what about S-turns?

Once you have begun your final approach, your main priority is to keep the canopy flying straight toward a clear, open area. Small toggle inputs may be used to avoid obstacles on the ground. If the canopy begins to drift, use the appropriate input to stop the turn and keep the canopy flying straight toward a clear area.

If the canopy is flying straight, keeping the toggles all the way up in the full-glide position will help the canopy produce more lift when you flare. It is easier to judge the flare height by looking mid-way toward the horizon rather than straight down below your feet.

During the last part of the final approach, put your feet and knees together in a PLF position. Just before landing, convert the forward speed of the parachute to lift by flaring.


When your feet are approximately twice your height above the ground, flare to half brakes.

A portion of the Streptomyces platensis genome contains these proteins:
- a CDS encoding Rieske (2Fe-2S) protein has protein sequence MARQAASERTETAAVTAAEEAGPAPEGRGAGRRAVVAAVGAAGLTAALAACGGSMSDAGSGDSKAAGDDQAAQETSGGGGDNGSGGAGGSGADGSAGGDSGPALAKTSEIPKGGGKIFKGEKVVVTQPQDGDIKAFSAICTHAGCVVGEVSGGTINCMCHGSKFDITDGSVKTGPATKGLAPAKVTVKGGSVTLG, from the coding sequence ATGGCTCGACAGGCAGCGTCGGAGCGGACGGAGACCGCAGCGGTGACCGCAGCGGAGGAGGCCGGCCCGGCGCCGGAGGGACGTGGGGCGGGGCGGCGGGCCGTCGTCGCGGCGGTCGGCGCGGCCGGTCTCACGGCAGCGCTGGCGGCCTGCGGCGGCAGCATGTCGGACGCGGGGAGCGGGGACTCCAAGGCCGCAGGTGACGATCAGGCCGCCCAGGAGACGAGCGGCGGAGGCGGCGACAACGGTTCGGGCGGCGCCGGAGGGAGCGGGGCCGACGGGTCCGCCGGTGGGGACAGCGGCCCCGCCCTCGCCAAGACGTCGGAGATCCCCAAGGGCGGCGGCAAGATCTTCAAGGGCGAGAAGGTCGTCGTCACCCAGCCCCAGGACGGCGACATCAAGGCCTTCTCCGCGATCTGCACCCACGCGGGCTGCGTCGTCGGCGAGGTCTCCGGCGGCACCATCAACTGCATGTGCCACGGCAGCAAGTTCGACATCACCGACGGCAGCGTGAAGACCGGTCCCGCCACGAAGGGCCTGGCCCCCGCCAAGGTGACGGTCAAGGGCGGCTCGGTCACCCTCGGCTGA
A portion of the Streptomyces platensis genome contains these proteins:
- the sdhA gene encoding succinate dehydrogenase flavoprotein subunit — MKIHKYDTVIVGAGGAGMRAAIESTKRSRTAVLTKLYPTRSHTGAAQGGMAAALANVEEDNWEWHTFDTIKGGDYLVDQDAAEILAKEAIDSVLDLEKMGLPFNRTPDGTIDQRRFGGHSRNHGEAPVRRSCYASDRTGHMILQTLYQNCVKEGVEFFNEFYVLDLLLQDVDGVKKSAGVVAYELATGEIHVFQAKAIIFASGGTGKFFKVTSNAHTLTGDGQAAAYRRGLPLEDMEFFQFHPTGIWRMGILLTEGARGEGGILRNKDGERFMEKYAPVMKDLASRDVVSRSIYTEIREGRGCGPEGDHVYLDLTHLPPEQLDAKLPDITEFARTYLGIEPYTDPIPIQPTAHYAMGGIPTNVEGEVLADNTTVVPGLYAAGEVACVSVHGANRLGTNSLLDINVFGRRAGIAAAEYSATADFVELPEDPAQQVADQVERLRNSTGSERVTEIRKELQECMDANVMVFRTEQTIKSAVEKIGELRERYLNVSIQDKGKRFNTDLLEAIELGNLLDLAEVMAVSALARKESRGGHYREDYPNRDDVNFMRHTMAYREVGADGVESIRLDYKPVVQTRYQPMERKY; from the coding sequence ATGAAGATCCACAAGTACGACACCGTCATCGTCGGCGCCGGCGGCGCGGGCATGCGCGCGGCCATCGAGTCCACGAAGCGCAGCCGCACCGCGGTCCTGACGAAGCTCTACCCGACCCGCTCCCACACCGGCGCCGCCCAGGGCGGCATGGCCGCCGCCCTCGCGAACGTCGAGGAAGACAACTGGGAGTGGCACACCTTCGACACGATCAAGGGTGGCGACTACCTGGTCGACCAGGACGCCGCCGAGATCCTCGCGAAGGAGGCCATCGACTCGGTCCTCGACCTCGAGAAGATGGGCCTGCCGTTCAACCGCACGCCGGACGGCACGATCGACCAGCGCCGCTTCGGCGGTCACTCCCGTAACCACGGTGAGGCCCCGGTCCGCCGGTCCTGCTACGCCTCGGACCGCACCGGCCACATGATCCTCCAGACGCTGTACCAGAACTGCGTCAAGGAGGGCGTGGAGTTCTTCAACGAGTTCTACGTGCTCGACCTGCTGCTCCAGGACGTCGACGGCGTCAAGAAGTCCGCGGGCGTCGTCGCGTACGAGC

Just before touching down, flare the remainder of the way.

If you start the flare too high, stop flaring and hold the toggles where they are. Letting the toggles up abruptly causes a steep dive. Just keep looking ahead and keep the canopy flying straight. And make sure you push the toggles the rest of the way down before touching down.

Note: Beginners should jump large, docile canopies that allow for errors. These canopies should be resistant to stalling and should simply maintain a low airspeed and rate of descent if flared too high.

You should be prepared to perform a PLF every time you land. A stand-up landing should only be attempted if you touch down softly and are confident that you can comfortably remain on your feet.



video by Wink's Down to Earth Photography

Your instructor may vary the exact flare technique based on the type of canopy you will be using or other factors.

USPA skydive school |

view fullscreen